Our very own Dr. Jeffrey James interviewed with Denver7 News to give a quick overview of the HPV vaccine, cervical cancer risk factors, and common symptoms of the disease. Thanks to the HPV vaccine, cervical cancer is easier to prevent. Check out the attached video for the full interview!
Continue reading the article below for more details on the topics covered in Denver7’s interview.
Vaccine, Better Testing is Leading to Fewer Deaths from Cervical Cancer
This article is the part of a monthly series of stories focused on cancer issues. Denver7 is proud to partner with the American Cancer Society, Cancer Support Community, Colorado Cancer Coalition and Sarah Cannon Cancer Institute at HealthONE to bring you these stories, tips and resources.
DENVER — Cervical cancer was once one of the most common causes of cancer death for American women. The cervical cancer death rate dropped significantly with the increased use of the Pap test. Cervical cancer occurs when cancer cells appear in the cervix, the connection between the uterus and vagina. The two most common types of cervical cancer are squamous cell, which occurs in the cells that line the cervix, and adenocarcinoma, which occurs in the cells that make mucus and other fluids. Pap tests can find changes in the cervix before cancer develops. It can also find cervical cancer early − when it’s small and easier to cure. The American Cancer Society recommends that routine Pap smear tests begin at age 21 years old and be repeated every few years. In recent years, the HPV test has been approved as another screening test for cervical cancer since almost all cervical cancers are caused by HPV (human papillomavirus). The HPV test looks for infection by high-risk types of HPV that are more likely to cause pre-cancers and cancers of the cervix. The HPV test can be used alone (primary HPV test) or at the same time as the Pap test (called a co-test).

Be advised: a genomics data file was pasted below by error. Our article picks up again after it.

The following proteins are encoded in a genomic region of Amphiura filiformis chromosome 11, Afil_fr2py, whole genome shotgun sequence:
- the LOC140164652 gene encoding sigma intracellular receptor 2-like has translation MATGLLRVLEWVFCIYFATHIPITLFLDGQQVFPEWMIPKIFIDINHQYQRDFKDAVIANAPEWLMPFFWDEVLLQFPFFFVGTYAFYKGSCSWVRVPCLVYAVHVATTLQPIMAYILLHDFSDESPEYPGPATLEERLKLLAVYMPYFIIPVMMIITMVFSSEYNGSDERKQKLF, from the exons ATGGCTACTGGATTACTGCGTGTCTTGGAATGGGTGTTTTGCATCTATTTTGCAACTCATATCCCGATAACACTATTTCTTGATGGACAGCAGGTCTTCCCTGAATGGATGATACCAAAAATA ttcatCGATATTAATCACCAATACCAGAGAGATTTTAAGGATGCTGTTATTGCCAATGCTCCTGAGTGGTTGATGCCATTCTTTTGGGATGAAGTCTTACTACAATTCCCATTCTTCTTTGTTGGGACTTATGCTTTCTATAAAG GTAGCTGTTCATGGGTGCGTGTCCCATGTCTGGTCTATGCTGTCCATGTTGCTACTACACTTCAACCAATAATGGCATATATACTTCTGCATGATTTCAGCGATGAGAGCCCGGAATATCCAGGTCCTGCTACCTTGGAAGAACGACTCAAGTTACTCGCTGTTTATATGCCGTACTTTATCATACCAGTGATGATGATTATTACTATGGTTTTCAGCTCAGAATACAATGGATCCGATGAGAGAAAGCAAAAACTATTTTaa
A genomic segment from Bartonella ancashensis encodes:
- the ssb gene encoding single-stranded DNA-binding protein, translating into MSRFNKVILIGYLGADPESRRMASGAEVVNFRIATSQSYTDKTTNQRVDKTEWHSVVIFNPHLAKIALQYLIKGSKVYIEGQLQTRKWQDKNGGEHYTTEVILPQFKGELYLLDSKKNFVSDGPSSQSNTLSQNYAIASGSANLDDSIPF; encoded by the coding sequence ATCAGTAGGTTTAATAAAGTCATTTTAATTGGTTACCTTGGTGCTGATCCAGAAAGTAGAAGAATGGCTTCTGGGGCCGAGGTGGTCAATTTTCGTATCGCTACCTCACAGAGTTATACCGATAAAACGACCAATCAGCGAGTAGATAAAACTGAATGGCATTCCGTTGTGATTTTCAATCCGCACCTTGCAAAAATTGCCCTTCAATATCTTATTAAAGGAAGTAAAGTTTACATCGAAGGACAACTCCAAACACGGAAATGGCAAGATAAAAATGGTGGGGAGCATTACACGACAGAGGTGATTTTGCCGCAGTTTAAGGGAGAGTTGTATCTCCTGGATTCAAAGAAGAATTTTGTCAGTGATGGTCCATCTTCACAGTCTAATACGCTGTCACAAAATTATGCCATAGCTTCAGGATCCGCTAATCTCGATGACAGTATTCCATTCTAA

Additionally, a human papillomavirus (HPV) vaccine is available for girls and women between 9 and 26 years old, which may help reduce the risk of developing cervical cancer.
Cervical cancer risk factors
Risk factors for cervical cancer include:
- Having an HPV infection
- Early sexual activity
- Having sexually transmitted diseases (STDs)
- Many sexual partners
- A weakened immune system
- A diet low in fruits and vegetables
Women should talk with their doctors to discuss their risk factors.
Signs and symptoms of cervical cancer
Similar to many other cancers, the earliest stages of cervical cancer may not produce any symptoms. This is why receiving screening tests as a part of your women’s care is so important.
However, symptoms of cervical cancer may come in the form of:
- Abnormal bleeding, especially after intercourse
- Discharge that is watery or bloody, sometimes heavy and foul smelling
- Pain during intercourse
- Advanced care for cervical cancer
Treatment options for gynecologic cancer
Your team of doctors, nurses, surgeons and healthcare professionals will work together to create an individualized treatment plan to fit your unique needs. This may include:
- Radiation therapy
- Robotic surgery for gynecologic cancer treatment
The gynecologic oncology program at the Sarah Cannon Cancer Institute features a highly advanced surgical robot for appropriate cases. Robotic surgery is designed to provide surgeons with enhanced capabilities, including high-definition 3D vision, a magnified view and better control. This advanced technology allows the doctors to perform complex procedures through just a few tiny openings, resulting in:
- Faster recovery
- Less blood loss and transfusions
- Less pain
- Less risk of infection
- Less scarring
- Quicker return to normal activities
Consult with your doctor to determine your eligibility for robotic surgery.
Support for cervical cancer patients & caregivers
There are many resources available to cervical cancer patients and their caregivers. You can learn more through the Cancer Support Community.
There are also many support groups available in Colorado for those who have ovarian, cervical and other gynecological cancers.
You can also learn more through the Sarah Cannon Cancer Institute’s askSARAH helpline. Specially trained nurses are available 24/7, and all calls are confidential. Contact askSARAH at 303-253-3225 or chat online at askSARAHnow.